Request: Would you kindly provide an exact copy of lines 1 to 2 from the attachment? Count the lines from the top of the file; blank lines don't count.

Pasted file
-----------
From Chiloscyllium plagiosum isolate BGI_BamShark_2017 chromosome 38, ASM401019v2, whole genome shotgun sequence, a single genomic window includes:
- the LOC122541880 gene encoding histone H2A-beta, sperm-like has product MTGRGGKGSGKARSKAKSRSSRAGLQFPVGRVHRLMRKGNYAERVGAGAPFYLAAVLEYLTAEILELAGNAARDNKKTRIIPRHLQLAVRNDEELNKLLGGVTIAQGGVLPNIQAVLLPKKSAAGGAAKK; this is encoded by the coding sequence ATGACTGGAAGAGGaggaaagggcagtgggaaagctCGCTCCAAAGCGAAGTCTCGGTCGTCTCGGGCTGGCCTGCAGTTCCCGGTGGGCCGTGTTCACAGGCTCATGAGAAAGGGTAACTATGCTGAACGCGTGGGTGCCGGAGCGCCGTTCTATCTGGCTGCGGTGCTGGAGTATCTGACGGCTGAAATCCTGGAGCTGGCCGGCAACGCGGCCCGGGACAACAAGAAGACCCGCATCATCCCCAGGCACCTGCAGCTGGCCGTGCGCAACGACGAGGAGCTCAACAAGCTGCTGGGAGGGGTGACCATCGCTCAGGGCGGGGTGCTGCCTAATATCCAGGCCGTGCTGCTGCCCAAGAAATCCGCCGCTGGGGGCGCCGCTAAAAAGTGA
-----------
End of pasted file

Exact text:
From Chiloscyllium plagiosum isolate BGI_BamShark_2017 chromosome 38, ASM401019v2, whole genome shotgun sequence, a single genomic window includes:
- the LOC122541880 gene encoding histone H2A-beta, sperm-like has product MTGRGGKGSGKARSKAKSRSSRAGLQFPVGRVHRLMRKGNYAERVGAGAPFYLAAVLEYLTAEILELAGNAARDNKKTRIIPRHLQLAVRNDEELNKLLGGVTIAQGGVLPNIQAVLLPKKSAAGGAAKK; this is encoded by the coding sequence ATGACTGGAAGAGGaggaaagggcagtgggaaagctCGCTCCAAAGCGAAGTCTCGGTCGTCTCGGGCTGGCCTGCAGTTCCCGGTGGGCCGTGTTCACAGGCTCATGAGAAAGGGTAACTATGCTGAACGCGTGGGTGCCGGAGCGCCGTTCTATCTGGCTGCGGTGCTGGAGTATCTGACGGCTGAAATCCTGGAGCTGGCCGGCAACGCGGCCCGGGACAACAAGAAGACCCGCATCATCCCCAGGCACCTGCAGCTGGCCGTGCGCAACGACGAGGAGCTCAACAAGCTGCTGGGAGGGGTGACCATCGCTCAGGGCGGGGTGCTGCCTAATATCCAGGCCGTGCTGCTGCCCAAGAAATCCGCCGCTGGGGGCGCCGCTAAAAAGTGA